Vandals Hurt Case of Other Critics of the Church : Catholics: Attacks anger some people in the middle and strengthen the resolve of those who favor church policies on abortion and homosexuality.


Opponents of the Roman Catholic Church's positions on abortion and homosexuality say unprecedented vandalism at local Catholic churches in the last seven months is making it harder for them to get their message across convincingly.

Vandals make it "much more difficult because they anger people in the middle and damage the credibility of all of us who believe abortion should be legal and condoms should be available," said Frances Kissling, head of Catholics for a Free Choice.

At the same time, those who favor the church's policies say the attacks have strengthened their resolve. Such Catholics say they will not be intimidated nor turned aside from proclaiming that abortion is murder and the only "safe sex" for people risking sexually transmitted diseases is abstinence.

"This energizes me," said Los Angeles Archbishop Roger M. Mahony. "I feel more courageous in articulating our beliefs and practices."

The latest vandalism happened last weekend at St. Catherine Laboure Church in Torrance and the headquarters of the Los Angeles Archdiocese in downtown Los Angeles. Vandals scrawled graffiti on walls, left behind red coat hangers and a mattress stuffed with animal entrails, and bolted a large wooden cross festooned with condoms to the church door.

In December, four area Catholic churches were splattered with red paint. The Torrance church had previously been hit three times by vandals and St. Francis of Assisi Church in Silver Lake has been damaged five times by paint-slinging vandals.

While spokesmen for AIDS activists, abortion-rights advocates and the leader of the Los Angeles chapter of the National Organization for Women said they do not condone such violence, they also said they understand the perpetrators' "anger."

Tammy Bruce, head of the 4,000-member local NOW chapter, said the Catholic Church "will have to expect" such attacks. That is especially true, she said, in a diverse and opinionated city like Los Angeles when church leaders "assert a political position and meddle in people's private lives and try to legislate their views and lifestyles."

Vandalism, added Bruce, who is also a member of the AIDS Coalition to Unleash Power, or Act-Up, is "an expression of the larger frustration many of the people are feeling who . . . don't have any other way of expressing it."

The 2,500-member Act-Up LA has not been involved in vandalism at local Catholic facilities, spokesman Paul Sbrizzi said. But he added: "We certainly agree with the message behind what was done. As far as we're concerned, the Catholic Church is engaged in terrorism against women and gays and lesbians."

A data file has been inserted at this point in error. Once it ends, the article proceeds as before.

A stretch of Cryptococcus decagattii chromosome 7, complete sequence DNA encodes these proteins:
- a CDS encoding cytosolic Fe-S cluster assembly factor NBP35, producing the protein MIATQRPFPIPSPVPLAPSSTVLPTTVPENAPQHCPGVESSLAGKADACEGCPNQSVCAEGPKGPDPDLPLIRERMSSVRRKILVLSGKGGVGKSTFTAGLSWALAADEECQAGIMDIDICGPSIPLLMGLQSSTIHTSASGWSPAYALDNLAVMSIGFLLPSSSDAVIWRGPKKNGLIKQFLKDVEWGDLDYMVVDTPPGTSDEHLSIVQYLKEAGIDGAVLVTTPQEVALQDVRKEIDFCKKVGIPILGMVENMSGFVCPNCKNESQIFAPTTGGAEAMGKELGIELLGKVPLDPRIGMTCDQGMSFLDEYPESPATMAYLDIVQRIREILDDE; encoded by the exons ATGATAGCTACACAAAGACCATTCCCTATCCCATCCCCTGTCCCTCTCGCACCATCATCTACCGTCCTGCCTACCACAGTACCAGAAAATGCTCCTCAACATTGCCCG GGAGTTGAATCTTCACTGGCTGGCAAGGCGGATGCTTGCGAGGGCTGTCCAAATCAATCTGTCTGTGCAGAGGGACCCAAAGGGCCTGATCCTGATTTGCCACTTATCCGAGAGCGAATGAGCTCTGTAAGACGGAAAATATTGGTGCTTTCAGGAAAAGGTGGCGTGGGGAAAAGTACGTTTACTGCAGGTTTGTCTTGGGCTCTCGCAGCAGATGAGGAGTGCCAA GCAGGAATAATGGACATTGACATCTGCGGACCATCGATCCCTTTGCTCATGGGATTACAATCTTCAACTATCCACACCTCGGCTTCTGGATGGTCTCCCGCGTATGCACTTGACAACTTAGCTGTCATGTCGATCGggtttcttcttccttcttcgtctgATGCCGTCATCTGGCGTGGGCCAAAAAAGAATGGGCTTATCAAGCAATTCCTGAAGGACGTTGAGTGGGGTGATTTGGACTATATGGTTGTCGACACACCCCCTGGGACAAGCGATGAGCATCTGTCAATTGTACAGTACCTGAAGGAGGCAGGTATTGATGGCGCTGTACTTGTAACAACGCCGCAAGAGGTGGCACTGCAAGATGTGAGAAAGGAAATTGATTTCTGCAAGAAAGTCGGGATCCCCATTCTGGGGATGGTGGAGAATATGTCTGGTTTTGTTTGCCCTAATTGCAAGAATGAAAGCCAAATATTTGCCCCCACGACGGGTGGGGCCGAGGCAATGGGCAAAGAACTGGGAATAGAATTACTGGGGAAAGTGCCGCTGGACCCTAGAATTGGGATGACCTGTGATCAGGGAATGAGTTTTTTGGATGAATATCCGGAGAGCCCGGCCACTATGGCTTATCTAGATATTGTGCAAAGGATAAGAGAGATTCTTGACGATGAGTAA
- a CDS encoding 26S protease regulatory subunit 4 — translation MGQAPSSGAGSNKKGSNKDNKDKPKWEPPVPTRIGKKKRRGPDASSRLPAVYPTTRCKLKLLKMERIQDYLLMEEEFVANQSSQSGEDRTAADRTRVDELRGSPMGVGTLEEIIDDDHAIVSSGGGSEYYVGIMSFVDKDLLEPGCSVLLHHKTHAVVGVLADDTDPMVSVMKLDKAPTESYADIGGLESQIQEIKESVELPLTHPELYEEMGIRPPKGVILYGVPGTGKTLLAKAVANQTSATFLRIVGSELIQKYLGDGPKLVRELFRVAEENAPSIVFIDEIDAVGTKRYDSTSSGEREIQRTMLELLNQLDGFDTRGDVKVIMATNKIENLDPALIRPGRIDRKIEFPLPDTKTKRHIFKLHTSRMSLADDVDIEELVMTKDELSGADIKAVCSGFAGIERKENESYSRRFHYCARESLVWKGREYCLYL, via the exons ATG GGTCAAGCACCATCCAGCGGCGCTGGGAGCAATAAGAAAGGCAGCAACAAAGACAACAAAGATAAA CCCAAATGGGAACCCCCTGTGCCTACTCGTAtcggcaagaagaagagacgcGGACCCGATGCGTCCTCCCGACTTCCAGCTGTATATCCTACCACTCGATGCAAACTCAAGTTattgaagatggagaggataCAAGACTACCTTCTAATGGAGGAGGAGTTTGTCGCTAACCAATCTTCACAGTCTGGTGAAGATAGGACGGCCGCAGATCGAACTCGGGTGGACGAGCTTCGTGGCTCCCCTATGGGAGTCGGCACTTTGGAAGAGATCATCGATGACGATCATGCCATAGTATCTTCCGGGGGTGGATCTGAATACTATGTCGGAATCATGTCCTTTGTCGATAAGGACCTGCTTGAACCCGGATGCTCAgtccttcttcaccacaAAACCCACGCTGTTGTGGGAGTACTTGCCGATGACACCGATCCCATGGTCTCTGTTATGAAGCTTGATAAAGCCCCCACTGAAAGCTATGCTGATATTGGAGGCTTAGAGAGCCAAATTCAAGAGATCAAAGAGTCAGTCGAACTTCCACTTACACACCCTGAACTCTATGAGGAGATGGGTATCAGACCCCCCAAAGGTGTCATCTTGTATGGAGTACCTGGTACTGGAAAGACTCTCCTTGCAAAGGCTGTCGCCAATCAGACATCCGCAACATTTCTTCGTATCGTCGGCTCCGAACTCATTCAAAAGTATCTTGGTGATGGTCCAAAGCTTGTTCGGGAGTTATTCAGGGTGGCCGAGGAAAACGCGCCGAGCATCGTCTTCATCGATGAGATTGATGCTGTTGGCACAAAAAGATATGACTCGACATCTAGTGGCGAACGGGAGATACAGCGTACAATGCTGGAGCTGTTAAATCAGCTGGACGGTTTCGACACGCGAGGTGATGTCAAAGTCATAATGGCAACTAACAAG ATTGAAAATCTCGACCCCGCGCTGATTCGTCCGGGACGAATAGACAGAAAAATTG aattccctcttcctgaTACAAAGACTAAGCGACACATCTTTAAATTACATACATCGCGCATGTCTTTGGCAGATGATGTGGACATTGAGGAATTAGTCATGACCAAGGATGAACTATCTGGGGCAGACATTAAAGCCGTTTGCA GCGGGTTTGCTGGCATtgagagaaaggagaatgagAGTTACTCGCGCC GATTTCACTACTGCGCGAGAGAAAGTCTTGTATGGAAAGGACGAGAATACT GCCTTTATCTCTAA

In December, about 50 activists organized by Act-Up LA disrupted Masses at four Los Angeles-area churches to protest Mahony's just-reiterated stand against the use of condoms to curb the spread of AIDS. No physical damage or violence occurred.

According to a wire service report, an unidentified spokeswoman for a group called Artists Against Religious Oppression claimed responsibility for last weekend's vandalism. She said the "message" was that the church should stay out of politics and medicine, stop its oppression of women, gays and lesbians, and stop preaching sin and lies.

Though churches have always been lightning rods for specific dissent, vandalism attacks "are relatively new and certainly disturbing," said Daniel Levitas, executive director of the Center for Democratic Renewal in Atlanta. A national resource center, the group responds to hate and bigotry-motivated activity.

In Los Angeles County, crimes against religious groups rose from 111 in 1988 to a record 125 last year, according to the Human Rights Commission. Graffiti was the most prevalent form of crime.

Those holding a wide variety of views about abortion, homosexuality and AIDS were united in agreeing that vandalism and violence are counterproductive.

"The AIDS activist community . . . believes in nonviolence as a principle, and vandalism is a form of violence," said Dave Johnson, who is resigning his job as Los Angeles' first AIDS coordinator. "Acts like what happened last Sunday play right into the hands of the opposition."

Attacks on Catholic institutions in Los Angeles County have caused the Human Rights commissioners to ponder whether the incidents were truly "anti-Catholic hate crimes" or "just anger."

The episodes protesting Catholic policies on abortion and AIDS were "specifically targeted against a dislike of church doctrine," concluded the commission's senior staff consultant, Bunny Nightwalker Hatcher. "It is indeed a hate crime. You cannot separate the (policy) statement from the faith," she said.

Levitas, of the Center for Democratic Renewal, disagrees.

In the past, attacks against Catholic churches were displays of anti-Catholicism "pure and simple, like the Ku Klux Klan," he said. But now, he reasons, property crimes against the church are not hate crimes because Catholicism as a whole is not under attack.

"It is a crime of intolerance but the primary motivation itself has to do with . . . disagreement over a specific and narrow question of doctrine," he said.

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